Black Church leaders have expressed their disappointment over a Government report into racism in Britain today.
The Commission on Race and Ethnic Disparities Report was prompted by last year's Black Lives Matter anti-racism protests held across the UK following George Floyd's death.
The report, which has proved contentious, rejected terms like "white privilege" but also 'BAME' (Black, Asian and Minority Ethnic).
It further claimed that the UK should be a "model for other white majority countries", and suggested family breakdown was a bigger factor in the inequality of attainment than race.
"Put simply we no longer see a Britain where the system is deliberately rigged against ethnic minorities," the report said.
Responding to the report, the National Church Leaders Forum (NCLF) today said there had been "feelings of deep hurt, especially concerning the suggestion that institutional or systemic racism in the UK no longer exists".
"This runs counter to their lived experiences and the success of some has been achieved in spite of, not in the absence of, institutional or systemic racism," the Church leaders said.
"This miscalculation is to be regretted since it hinders real engagement with elements of the report that could be impactful."
The Church leaders welcomed the report's recommendations to build trust, promote fairness, create agency and achieve inclusivity, and agreed that the term 'BAME' should no longer be used.
But they also called on the Government to ensure that these recommendations are acted upon.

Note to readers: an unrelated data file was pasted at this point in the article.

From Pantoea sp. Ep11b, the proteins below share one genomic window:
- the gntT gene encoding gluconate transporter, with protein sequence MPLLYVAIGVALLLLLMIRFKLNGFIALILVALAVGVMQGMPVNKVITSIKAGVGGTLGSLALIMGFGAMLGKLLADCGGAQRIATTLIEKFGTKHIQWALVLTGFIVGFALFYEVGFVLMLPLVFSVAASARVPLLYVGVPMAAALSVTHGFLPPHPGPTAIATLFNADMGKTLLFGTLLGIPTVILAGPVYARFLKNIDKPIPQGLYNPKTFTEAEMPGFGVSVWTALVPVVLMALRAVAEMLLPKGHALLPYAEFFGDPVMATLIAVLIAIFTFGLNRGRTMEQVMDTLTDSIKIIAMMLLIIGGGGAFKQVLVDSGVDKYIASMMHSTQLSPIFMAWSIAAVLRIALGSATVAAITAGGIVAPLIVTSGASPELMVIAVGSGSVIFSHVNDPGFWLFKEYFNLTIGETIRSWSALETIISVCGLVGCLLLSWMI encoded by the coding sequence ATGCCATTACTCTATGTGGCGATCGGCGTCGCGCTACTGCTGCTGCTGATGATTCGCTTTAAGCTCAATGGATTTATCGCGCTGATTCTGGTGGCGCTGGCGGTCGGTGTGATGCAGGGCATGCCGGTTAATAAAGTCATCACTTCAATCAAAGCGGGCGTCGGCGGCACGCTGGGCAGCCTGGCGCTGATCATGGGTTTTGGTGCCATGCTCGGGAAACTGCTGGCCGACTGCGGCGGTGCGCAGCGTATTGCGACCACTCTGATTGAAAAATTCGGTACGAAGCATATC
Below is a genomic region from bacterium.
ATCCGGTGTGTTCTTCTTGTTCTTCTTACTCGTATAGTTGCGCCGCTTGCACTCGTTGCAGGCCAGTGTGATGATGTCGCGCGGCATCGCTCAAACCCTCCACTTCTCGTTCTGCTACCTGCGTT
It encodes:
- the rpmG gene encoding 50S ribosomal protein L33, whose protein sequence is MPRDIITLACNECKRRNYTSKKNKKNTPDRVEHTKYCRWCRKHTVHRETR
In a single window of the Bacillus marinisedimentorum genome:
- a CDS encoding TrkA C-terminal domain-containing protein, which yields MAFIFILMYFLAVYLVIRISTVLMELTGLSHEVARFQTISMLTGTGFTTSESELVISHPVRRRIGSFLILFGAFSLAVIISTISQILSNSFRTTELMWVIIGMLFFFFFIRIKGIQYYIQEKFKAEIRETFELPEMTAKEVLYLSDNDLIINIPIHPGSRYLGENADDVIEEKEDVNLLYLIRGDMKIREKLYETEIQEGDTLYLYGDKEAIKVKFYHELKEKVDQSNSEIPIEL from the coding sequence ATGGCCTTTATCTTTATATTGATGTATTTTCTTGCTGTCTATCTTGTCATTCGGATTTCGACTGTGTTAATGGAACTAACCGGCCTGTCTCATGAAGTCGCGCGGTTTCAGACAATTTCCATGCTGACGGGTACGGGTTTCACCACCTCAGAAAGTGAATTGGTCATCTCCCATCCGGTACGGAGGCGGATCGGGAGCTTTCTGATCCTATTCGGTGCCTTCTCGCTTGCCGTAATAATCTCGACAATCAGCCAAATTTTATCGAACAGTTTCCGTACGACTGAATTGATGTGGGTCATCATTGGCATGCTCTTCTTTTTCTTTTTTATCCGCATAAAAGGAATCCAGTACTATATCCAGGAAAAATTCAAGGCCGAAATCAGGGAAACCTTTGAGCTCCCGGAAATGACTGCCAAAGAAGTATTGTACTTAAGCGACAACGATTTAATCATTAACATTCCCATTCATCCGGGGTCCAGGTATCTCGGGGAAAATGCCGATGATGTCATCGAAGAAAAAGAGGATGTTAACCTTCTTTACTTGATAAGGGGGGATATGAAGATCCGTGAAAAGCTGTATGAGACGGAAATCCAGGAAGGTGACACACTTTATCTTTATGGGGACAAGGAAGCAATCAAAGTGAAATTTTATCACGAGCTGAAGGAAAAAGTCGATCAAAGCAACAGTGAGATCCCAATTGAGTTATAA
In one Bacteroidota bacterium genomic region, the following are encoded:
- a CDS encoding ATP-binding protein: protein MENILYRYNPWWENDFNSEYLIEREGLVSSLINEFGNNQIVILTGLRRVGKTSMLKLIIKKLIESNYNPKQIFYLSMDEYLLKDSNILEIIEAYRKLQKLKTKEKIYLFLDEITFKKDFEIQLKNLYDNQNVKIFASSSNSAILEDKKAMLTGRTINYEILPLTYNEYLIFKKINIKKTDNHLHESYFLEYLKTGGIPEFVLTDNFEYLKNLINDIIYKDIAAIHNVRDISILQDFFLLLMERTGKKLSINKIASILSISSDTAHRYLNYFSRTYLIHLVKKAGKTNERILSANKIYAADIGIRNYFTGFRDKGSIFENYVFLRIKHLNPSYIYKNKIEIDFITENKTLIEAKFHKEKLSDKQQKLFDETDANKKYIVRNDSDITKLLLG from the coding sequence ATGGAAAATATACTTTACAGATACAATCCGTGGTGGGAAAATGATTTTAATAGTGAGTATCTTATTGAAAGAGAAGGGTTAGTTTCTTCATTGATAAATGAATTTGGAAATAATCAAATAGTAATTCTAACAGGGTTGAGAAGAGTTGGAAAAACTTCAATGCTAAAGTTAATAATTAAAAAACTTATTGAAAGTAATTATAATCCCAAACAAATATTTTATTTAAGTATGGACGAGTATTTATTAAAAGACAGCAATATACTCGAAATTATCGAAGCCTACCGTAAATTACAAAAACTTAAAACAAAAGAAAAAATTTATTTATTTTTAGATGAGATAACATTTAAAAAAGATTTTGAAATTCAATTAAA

They said there was the need for a "respectful and constructive approach" to discussions around race and racism, and concluded that much more needed to be done to achieve racial justice in modern-day Britain.
"The Christian faith promotes justice based on God's call to love our neighbour as ourselves, and those in authority to administer fairness for everyone," they said.
"Racism along with other intersectional factors lead to disparities and inequities in employment, education, health, housing and much more.
"While significant progress has been made in our multicultural society, much more needs to be done before the U.K. can justly regard ourselves as a beacon of racial justice in the world."
They added: " Church leaders stand ready to contribute to conversations and actions leading to a more racially and ethnically just country."
The statement follows similar comments from the Bishop of Dover, the Rev Rose Hudson-Wilkin, the Church of England's first black female bishop, who said the problem could not be blamed on family issues.
She told ITV's Good Morning Britain: "I think what concerned me most about that report was about this blanket thing that Britain can now be an example to other majority-white people. No, it is not an example.
"Is it getting some things right? Absolutely yes.
"But we will become an example when I walk into large establishments, or any establishments, for that matter, and I don't see black people only sweeping the floors, doing the cleaning and the catering.
"I will know when I see black people sitting around every table up and down this land.
"When I see black people in leadership in all walks of life, then we will be able to say - and I will happily say that Britain can become a model country. We are not there yet so please let's not kid ourselves."